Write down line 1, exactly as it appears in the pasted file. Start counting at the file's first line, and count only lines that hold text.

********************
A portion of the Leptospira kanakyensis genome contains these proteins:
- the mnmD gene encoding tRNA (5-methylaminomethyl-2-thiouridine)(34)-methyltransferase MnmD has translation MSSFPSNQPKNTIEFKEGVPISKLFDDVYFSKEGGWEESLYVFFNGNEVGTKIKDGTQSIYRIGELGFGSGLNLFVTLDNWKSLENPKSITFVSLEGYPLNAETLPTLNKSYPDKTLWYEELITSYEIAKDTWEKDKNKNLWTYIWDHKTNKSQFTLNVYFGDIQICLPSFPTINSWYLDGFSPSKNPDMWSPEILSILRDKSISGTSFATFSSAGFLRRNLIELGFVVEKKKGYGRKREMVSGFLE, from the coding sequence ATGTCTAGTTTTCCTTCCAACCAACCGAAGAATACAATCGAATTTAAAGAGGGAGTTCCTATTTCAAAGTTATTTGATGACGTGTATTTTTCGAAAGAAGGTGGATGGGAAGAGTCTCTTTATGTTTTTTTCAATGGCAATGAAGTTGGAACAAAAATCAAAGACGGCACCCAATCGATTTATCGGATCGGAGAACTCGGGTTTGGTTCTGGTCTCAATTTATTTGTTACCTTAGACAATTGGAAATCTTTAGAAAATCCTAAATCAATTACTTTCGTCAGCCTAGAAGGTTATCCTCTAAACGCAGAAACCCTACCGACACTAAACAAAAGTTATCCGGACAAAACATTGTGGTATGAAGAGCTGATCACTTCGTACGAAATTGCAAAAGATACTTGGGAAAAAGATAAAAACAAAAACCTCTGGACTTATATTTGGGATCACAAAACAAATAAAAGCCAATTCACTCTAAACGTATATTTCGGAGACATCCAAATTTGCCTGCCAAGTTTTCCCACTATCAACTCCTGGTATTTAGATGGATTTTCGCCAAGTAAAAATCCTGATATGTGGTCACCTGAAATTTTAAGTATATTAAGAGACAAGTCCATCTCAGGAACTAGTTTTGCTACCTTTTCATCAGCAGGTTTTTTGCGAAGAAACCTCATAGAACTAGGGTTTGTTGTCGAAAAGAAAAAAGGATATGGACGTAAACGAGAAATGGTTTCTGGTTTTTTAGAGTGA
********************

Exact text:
A portion of the Leptospira kanakyensis genome contains these proteins: